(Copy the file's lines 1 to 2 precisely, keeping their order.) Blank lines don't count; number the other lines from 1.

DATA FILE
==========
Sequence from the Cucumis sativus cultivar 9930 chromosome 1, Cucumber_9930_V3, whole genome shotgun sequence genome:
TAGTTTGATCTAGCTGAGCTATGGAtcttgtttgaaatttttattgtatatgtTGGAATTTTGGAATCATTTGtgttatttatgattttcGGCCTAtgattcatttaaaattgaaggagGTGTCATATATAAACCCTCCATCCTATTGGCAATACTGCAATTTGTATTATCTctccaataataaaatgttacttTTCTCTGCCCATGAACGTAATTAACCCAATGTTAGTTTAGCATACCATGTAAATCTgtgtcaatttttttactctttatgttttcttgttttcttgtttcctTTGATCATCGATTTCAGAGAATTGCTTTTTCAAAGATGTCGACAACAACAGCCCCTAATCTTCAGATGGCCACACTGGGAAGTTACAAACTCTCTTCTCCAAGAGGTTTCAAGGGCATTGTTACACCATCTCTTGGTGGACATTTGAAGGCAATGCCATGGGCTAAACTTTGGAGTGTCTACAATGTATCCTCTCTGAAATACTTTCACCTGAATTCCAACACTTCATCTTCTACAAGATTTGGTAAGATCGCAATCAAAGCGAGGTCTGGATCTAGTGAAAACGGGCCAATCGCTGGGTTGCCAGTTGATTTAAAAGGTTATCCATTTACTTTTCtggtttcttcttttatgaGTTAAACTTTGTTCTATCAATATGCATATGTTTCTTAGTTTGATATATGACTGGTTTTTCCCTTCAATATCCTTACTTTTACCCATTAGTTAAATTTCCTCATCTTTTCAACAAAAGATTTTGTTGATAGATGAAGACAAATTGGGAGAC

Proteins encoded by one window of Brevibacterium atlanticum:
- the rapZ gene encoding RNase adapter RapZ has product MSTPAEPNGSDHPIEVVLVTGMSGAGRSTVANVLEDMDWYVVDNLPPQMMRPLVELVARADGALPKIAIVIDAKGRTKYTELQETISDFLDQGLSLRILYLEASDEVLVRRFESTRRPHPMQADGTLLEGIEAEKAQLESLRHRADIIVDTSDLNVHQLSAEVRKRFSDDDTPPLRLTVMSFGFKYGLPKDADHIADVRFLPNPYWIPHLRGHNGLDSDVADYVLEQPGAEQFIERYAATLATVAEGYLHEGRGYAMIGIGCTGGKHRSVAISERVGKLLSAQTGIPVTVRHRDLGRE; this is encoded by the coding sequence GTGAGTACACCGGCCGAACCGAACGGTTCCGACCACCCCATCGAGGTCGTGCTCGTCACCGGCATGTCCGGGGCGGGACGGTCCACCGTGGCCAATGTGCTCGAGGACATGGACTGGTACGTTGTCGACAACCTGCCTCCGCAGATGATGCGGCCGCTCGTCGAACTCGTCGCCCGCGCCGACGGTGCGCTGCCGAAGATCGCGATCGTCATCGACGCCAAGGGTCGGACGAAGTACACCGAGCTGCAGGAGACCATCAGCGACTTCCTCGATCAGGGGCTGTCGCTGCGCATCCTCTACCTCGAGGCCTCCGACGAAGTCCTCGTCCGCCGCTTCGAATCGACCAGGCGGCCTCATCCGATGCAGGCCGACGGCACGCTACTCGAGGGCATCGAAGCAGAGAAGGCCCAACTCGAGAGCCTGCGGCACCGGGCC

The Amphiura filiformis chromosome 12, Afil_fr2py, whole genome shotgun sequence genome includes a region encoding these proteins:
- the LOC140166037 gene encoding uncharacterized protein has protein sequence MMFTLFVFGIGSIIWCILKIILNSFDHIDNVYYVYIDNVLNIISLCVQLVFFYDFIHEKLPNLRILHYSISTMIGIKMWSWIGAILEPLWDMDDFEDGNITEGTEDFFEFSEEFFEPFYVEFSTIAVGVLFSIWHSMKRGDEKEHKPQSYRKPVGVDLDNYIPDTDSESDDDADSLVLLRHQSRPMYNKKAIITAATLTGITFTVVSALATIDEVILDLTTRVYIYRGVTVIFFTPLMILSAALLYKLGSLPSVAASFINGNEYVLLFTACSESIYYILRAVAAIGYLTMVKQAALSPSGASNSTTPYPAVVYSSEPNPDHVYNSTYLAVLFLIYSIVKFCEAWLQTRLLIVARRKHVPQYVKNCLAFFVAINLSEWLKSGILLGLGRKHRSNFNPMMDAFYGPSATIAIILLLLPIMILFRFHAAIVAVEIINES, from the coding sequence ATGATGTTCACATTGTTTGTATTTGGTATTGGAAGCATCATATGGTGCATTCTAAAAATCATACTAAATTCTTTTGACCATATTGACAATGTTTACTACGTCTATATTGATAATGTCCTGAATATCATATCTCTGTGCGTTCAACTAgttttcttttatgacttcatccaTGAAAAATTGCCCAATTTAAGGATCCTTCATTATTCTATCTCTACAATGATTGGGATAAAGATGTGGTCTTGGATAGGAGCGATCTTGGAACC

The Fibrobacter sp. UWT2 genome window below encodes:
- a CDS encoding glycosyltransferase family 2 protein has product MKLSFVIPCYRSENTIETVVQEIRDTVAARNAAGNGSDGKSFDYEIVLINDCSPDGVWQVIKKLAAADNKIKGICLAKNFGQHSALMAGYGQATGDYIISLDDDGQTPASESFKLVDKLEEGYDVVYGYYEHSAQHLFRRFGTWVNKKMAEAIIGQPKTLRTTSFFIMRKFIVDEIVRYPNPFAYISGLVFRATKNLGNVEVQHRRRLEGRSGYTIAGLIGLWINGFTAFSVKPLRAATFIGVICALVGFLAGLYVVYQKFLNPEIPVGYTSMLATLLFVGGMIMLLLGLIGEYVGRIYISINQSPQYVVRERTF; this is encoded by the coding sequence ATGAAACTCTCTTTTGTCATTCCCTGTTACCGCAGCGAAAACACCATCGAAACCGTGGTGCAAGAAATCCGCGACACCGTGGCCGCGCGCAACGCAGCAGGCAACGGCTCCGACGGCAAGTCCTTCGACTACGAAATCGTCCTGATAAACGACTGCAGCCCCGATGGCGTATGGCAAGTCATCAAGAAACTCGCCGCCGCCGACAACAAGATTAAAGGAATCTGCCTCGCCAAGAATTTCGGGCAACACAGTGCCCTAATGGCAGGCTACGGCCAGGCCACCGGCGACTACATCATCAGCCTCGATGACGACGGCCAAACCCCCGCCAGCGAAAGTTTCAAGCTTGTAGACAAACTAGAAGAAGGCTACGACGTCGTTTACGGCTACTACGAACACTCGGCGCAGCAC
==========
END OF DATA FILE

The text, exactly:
Sequence from the Cucumis sativus cultivar 9930 chromosome 1, Cucumber_9930_V3, whole genome shotgun sequence genome:
TAGTTTGATCTAGCTGAGCTATGGAtcttgtttgaaatttttattgtatatgtTGGAATTTTGGAATCATTTGtgttatttatgattttcGGCCTAtgattcatttaaaattgaaggagGTGTCATATATAAACCCTCCATCCTATTGGCAATACTGCAATTTGTATTATCTctccaataataaaatgttacttTTCTCTGCCCATGAACGTAATTAACCCAATGTTAGTTTAGCATACCATGTAAATCTgtgtcaatttttttactctttatgttttcttgttttcttgtttcctTTGATCATCGATTTCAGAGAATTGCTTTTTCAAAGATGTCGACAACAACAGCCCCTAATCTTCAGATGGCCACACTGGGAAGTTACAAACTCTCTTCTCCAAGAGGTTTCAAGGGCATTGTTACACCATCTCTTGGTGGACATTTGAAGGCAATGCCATGGGCTAAACTTTGGAGTGTCTACAATGTATCCTCTCTGAAATACTTTCACCTGAATTCCAACACTTCATCTTCTACAAGATTTGGTAAGATCGCAATCAAAGCGAGGTCTGGATCTAGTGAAAACGGGCCAATCGCTGGGTTGCCAGTTGATTTAAAAGGTTATCCATTTACTTTTCtggtttcttcttttatgaGTTAAACTTTGTTCTATCAATATGCATATGTTTCTTAGTTTGATATATGACTGGTTTTTCCCTTCAATATCCTTACTTTTACCCATTAGTTAAATTTCCTCATCTTTTCAACAAAAGATTTTGTTGATAGATGAAGACAAATTGGGAGAC